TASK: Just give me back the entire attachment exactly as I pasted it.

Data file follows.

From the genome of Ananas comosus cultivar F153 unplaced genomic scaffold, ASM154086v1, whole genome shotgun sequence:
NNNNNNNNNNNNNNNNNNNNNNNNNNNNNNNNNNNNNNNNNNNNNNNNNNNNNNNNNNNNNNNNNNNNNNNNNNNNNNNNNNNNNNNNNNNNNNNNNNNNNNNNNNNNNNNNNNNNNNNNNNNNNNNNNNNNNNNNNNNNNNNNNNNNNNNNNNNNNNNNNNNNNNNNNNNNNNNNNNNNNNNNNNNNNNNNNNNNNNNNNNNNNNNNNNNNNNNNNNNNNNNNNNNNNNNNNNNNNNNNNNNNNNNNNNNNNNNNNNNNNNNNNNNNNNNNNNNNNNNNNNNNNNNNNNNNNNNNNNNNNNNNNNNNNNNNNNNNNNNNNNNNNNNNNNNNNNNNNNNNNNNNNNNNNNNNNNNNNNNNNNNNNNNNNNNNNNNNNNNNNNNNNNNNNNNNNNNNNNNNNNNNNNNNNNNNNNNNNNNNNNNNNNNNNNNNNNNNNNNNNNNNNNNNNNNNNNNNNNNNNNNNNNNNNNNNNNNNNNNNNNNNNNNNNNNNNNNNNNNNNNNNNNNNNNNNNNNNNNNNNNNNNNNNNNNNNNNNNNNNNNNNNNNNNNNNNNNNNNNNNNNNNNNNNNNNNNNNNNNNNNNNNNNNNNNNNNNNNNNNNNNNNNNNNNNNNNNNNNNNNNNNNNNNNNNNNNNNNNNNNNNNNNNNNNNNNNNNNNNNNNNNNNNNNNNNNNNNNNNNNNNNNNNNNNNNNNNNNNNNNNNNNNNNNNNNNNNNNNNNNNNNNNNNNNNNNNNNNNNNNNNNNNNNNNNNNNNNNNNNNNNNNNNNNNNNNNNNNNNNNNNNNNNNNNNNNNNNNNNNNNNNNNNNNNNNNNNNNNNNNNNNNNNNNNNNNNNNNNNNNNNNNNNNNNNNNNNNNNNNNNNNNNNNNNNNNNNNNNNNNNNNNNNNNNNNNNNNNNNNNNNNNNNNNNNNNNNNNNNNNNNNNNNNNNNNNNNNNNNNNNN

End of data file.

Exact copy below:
From the genome of Ananas comosus cultivar F153 unplaced genomic scaffold, ASM154086v1, whole genome shotgun sequence:
NNNNNNNNNNNNNNNNNNNNNNNNNNNNNNNNNNNNNNNNNNNNNNNNNNNNNNNNNNNNNNNNNNNNNNNNNNNNNNNNNNNNNNNNNNNNNNNNNNNNNNNNNNNNNNNNNNNNNNNNNNNNNNNNNNNNNNNNNNNNNNNNNNNNNNNNNNNNNNNNNNNNNNNNNNNNNNNNNNNNNNNNNNNNNNNNNNNNNNNNNNNNNNNNNNNNNNNNNNNNNNNNNNNNNNNNNNNNNNNNNNNNNNNNNNNNNNNNNNNNNNNNNNNNNNNNNNNNNNNNNNNNNNNNNNNNNNNNNNNNNNNNNNNNNNNNNNNNNNNNNNNNNNNNNNNNNNNNNNNNNNNNNNNNNNNNNNNNNNNNNNNNNNNNNNNNNNNNNNNNNNNNNNNNNNNNNNNNNNNNNNNNNNNNNNNNNNNNNNNNNNNNNNNNNNNNNNNNNNNNNNNNNNNNNNNNNNNNNNNNNNNNNNNNNNNNNNNNNNNNNNNNNNNNNNNNNNNNNNNNNNNNNNNNNNNNNNNNNNNNNNNNNNNNNNNNNNNNNNNNNNNNNNNNNNNNNNNNNNNNNNNNNNNNNNNNNNNNNNNNNNNNNNNNNNNNNNNNNNNNNNNNNNNNNNNNNNNNNNNNNNNNNNNNNNNNNNNNNNNNNNNNNNNNNNNNNNNNNNNNNNNNNNNNNNNNNNNNNNNNNNNNNNNNNNNNNNNNNNNNNNNNNNNNNNNNNNNNNNNNNNNNNNNNNNNNNNNNNNNNNNNNNNNNNNNNNNNNNNNNNNNNNNNNNNNNNNNNNNNNNNNNNNNNNNNNNNNNNNNNNNNNNNNNNNNNNNNNNNNNNNNNNNNNNNNNNNNNNNNNNNNNNNNNNNNNNNNNNNNNNNNNNNNNNNNNNNNNNNNNNNNNNNNNNNNNNNNNNNNNNNNNNNNNNNNNNNNNNNNNNNNNNNNNNNNNNNNNNNNNNNN